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Gearing up for the Toyota Gazoo Racing Vios Cup Autocross Challenge (or any track day)

Because having fun also means being safe

Proper gear makes you look good and keeps you safe. PHOTO BY SAM SURLA

It’s a given that motorsport is dangerous. No matter how prepared or organized an event is, drivers must always gear up to protect their squishy, fleshy bodies in the event of an accident. That’s where proper safety equipment comes in.

I applaud the team behind the Toyota Gazoo Racing Vios Cup Autocross Challenge for providing participants with all that they need to get on the track even amid the pandemic. We receive an open-face helmet, a balaclava, and a racing suit (which reminded me that I need to shave a few pounds).

However, I decided to spend a little bit on my own equipment since I find myself visiting the track more in the future. Some of these items may also help you out at your next track day, much like they did mine during the second leg of the series held last October 15 and 16.

A helmet that's compatible with a HANS device is worth investing in. PHOTO BY SAM SURLA

The provided open-face helmet is more than enough to keep your noggin safe. But if you want to get serious, a full-face helmet is a better option. I’m using a Stilo ST5 that was given to me as a gift. It may seem a bit overkill for someone of my skill level, but you can never put a price on safety. It’s lighter, has excellent protection all around, and it’ll allow me to use a HANS device.

Good helmets are certified by several globally recognized standards such as Snell, SFI, FIA, CMR, DOT and ECE. In a nutshell, these devices undergo plenty of tests to make sure they can protect their users from life-threatening injuries.

These gloves helped the author get a grip on the Vios's factory steering wheel. PHOTOS BY SAM SURLA

Next are a pair of gloves, which made the biggest difference for me. Most of my fellow competitors didn’t use them, but I’m one of the unlucky few who is cursed with sweaty palms if I get too nervous or excited.

I’ve experienced the wheel slipping mid-corner because of that, so the added grip from gloves is a godsend. I was able to keep my hands on the tiller even during hard maneuvers, and it helped make my steering input a little more precise.

On a side note, these gloves also saved my hands from getting mangled in a biking accident. I was wearing them on the ride home (literally after buying them), and I was instantly sold on the added protection they provided.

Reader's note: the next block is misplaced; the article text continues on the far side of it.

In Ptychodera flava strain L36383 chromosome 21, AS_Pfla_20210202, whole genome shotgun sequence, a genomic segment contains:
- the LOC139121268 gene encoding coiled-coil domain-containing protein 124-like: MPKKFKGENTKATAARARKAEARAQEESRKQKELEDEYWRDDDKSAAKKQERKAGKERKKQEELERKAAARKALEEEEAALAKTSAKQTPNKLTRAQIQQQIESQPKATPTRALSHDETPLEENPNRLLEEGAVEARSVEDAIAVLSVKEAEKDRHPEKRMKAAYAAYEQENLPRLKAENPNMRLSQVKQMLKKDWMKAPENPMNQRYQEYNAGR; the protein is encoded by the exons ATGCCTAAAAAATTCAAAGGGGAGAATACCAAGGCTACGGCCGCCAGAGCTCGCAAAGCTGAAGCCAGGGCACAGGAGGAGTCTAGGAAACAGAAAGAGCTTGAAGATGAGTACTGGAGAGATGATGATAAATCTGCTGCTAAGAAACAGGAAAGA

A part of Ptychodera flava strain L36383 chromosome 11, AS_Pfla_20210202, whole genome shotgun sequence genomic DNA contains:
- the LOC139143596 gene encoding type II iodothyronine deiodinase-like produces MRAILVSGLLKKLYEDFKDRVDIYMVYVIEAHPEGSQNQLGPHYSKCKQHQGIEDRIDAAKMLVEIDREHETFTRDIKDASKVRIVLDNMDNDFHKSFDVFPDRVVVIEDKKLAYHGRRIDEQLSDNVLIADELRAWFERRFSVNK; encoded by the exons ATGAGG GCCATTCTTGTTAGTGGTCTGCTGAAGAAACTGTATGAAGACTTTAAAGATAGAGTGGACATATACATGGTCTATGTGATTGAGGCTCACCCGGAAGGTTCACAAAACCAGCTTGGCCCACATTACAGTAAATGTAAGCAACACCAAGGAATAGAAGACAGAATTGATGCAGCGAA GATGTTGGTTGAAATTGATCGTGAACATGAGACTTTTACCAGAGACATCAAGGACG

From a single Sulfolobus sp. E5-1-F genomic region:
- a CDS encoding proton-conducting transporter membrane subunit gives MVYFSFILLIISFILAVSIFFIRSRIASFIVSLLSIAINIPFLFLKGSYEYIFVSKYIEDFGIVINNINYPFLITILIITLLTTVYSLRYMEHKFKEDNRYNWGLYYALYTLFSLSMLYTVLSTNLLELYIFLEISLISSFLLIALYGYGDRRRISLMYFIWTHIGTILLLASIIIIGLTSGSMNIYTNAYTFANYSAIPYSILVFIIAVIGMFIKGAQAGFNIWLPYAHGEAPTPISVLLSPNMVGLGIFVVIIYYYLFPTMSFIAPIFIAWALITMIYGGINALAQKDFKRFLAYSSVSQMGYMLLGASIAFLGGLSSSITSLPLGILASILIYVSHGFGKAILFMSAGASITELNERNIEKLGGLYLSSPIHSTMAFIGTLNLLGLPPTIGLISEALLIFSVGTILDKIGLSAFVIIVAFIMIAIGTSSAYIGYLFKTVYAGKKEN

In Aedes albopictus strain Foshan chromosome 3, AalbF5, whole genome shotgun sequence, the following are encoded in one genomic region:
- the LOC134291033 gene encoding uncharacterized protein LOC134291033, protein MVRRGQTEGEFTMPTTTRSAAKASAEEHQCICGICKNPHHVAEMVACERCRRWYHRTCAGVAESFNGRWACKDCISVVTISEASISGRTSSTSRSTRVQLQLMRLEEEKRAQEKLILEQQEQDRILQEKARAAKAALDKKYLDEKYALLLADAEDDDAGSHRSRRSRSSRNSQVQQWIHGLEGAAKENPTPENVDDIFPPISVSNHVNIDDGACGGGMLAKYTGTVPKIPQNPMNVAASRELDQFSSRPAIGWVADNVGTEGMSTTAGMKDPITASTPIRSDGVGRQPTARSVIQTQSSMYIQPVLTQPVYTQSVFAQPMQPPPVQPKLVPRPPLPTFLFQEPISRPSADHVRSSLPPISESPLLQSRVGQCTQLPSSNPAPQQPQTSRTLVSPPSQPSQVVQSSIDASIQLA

A good pair of driving shoes means you won't get your pedals mixed up. PHOTO BY SAM SURLA

Finally, proper driving footwear can make a big impact on the track. Most can get away with thin-soled sneakers, but the form-fitting shape, and the rounded heel of a purpose-built driving shoe make a huge difference. It was night and day compared to my Adidas sneakers that I wore on the first leg, which felt kludgy on the pedals.

There are better (and cheaper) options out there. But I chose the Puma Porsche Design Speedcat Lux simply because they looked really good (as expected from Porsche Design), and they also matched my helmet. They’re also comfortable outside of the track, which makes them good for everyday use.

Track days are all about having fun and being safe. PHOTO BY SAM SURLA

Of course, having the best gear won’t necessarily make you a faster driver—that’s what practice is for. I still wasn’t able to get past the qualifying round. No excuses there, but I can say that it has made me feel a little more confident around the track and relieved my parents of some stress.

Curious about where to get the gear? AutoPerformance PH carries brands like Alpinestars, Brembo, Sabelt, Stand 21, Stilo and Zamp. As for the shoes, you can visit a Puma or Porsche Design outlet, or buy them online.

Sam Surla

Sam is the youngest member of our editorial team. And he is our managing editor (believe it or not). He specializes in photography and videography, but he also happens to like writing about cars a lot.